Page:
It was a proud moment and a powerful statement when Dhaka rolled out a bedecked iconic cycle rickshaw on the opening day of the World Cup cricket. This is perhaps the only capital city in our region that can boast of zero emission areas with majority walking or on cycle rickshaws. Yet cars, only 10 per cent of all wheeled trips, bring this city to a grinding halt daily – traffic jams are as bad as we see in the worst of times in Delhi. Jam-struck on Dhaka’s roads, I understood, what warped fuel pricing can do to our cities of South Asia, and, wondered why our finance minister has not figured that out yet?
Let us understand this story first. Fuel pricing in Bangladesh is actually environmentalists’ dream -- natural gas is several times cheaper than the dirty fuels. With preferential pricing and easy availability natural gas is more than half of the primary energy mix in Bangladesh; coal just 2% – puts the Kyoto rogues to shame. CNG use in the transport sector, just 5% of the natural gas in the country, has cleaned up the air and saved lives. In Dhaka alone 83% of cars, 91% of mini buses, all three wheelers, and half of all buses are on CNG. This has helped Dhaka to avoid 4260 premature deaths a year, save health costs close to 1% of the GDP and also reap climate benefits worth USD 1.2 million.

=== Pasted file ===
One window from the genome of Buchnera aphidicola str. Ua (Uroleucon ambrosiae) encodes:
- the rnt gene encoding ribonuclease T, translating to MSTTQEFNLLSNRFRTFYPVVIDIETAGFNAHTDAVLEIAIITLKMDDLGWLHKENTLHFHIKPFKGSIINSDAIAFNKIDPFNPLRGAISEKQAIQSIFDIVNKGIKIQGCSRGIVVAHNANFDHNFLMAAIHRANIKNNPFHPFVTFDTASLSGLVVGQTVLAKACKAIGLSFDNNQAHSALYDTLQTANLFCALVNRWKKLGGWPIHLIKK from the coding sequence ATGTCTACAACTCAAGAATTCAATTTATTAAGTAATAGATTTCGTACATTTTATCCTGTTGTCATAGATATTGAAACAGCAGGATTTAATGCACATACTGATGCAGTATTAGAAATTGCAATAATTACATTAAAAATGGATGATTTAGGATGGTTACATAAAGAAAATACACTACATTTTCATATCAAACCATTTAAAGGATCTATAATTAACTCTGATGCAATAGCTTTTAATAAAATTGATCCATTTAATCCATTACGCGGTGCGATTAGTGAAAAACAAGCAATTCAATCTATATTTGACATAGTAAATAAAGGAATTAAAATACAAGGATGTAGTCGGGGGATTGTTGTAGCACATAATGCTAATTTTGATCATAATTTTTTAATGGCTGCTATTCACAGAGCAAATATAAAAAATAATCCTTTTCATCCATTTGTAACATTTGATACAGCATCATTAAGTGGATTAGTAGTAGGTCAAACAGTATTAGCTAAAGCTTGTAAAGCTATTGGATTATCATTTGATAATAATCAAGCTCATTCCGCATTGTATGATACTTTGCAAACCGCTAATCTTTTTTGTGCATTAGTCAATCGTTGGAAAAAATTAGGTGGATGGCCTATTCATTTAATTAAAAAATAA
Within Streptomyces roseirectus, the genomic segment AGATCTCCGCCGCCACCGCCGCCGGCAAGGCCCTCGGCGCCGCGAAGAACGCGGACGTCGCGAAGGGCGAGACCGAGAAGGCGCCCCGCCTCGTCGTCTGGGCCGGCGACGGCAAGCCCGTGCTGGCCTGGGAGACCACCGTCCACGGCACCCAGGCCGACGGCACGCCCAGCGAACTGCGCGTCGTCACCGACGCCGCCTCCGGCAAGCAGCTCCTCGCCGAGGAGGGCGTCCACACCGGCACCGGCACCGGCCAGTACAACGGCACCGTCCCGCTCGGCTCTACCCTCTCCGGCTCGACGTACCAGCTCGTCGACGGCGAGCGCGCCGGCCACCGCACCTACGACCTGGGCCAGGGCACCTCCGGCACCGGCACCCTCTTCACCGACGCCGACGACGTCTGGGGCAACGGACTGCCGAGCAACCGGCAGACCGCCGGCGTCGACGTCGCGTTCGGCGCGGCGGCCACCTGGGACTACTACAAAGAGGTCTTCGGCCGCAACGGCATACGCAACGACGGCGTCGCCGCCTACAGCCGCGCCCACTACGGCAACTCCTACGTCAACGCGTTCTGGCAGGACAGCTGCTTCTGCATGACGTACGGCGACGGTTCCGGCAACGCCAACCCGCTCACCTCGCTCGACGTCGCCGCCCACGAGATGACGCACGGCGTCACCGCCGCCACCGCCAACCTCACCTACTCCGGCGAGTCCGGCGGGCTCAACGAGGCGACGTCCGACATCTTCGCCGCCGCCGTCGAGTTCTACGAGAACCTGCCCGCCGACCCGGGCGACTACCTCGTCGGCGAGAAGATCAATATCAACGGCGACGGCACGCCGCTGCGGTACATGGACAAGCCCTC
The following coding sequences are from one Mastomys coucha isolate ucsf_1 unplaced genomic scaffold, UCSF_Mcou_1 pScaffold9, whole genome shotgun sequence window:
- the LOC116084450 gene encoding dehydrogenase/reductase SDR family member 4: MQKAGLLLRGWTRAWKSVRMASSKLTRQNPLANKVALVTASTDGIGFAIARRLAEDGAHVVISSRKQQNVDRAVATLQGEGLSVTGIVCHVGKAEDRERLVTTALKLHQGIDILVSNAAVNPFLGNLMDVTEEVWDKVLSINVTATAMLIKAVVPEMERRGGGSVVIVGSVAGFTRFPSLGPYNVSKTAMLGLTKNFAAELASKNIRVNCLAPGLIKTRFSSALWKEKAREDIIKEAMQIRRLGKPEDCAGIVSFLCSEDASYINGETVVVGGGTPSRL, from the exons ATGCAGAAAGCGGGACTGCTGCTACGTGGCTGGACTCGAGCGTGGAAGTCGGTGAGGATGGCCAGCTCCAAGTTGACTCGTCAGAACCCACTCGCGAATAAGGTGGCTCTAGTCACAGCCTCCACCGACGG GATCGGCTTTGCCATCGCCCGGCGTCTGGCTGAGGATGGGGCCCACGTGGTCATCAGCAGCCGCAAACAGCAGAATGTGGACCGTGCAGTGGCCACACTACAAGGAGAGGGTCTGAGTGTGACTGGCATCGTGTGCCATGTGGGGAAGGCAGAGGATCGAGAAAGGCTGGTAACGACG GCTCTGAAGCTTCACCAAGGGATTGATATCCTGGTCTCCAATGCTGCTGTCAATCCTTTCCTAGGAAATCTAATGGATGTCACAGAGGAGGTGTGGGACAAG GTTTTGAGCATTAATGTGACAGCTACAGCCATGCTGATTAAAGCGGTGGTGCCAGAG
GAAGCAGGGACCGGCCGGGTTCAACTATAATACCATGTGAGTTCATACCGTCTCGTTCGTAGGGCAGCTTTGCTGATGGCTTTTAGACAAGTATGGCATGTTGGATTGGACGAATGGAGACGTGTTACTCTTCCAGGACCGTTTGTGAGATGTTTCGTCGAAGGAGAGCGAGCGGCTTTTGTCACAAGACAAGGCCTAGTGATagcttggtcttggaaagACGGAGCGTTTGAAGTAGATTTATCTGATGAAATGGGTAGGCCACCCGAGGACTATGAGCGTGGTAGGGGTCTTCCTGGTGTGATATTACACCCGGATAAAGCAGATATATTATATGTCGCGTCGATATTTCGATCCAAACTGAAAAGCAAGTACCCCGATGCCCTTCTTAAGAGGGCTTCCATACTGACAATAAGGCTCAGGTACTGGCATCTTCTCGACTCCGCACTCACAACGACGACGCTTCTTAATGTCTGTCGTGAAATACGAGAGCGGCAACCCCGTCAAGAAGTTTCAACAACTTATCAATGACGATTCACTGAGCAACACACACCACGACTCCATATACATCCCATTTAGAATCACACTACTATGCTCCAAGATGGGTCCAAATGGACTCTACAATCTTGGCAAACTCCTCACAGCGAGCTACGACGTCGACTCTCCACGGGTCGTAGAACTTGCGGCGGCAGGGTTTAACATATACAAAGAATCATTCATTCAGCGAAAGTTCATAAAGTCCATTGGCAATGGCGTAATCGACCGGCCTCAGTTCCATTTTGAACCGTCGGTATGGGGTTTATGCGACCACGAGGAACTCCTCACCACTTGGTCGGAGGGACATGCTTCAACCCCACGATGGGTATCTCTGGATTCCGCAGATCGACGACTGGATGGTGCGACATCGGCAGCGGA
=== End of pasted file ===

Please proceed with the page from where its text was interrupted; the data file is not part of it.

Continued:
Yet the gridlocked roads tell us that something is still going awfully wrong. Cheap CNG is baiting the wannabes to buy not only more cars but big powerful cars. The country does not produce cars, imports almost all of it. But cheap fuel fans aspiration for glitzy SUVs and big glam luxury cars thrown out from the markets of the rich especially Japan. Bangladesh is a key destination point of the thriving global used-car trade. Globally, 5.5 million used cars are traded annually. Used cars are more than 90% of the car market of Bangladesh. But cushioned by the cheap CNG prices the aspirants are increasingly eyeing larger more luxurious older used vehicles with bigger, more powerful engines that waste fuel.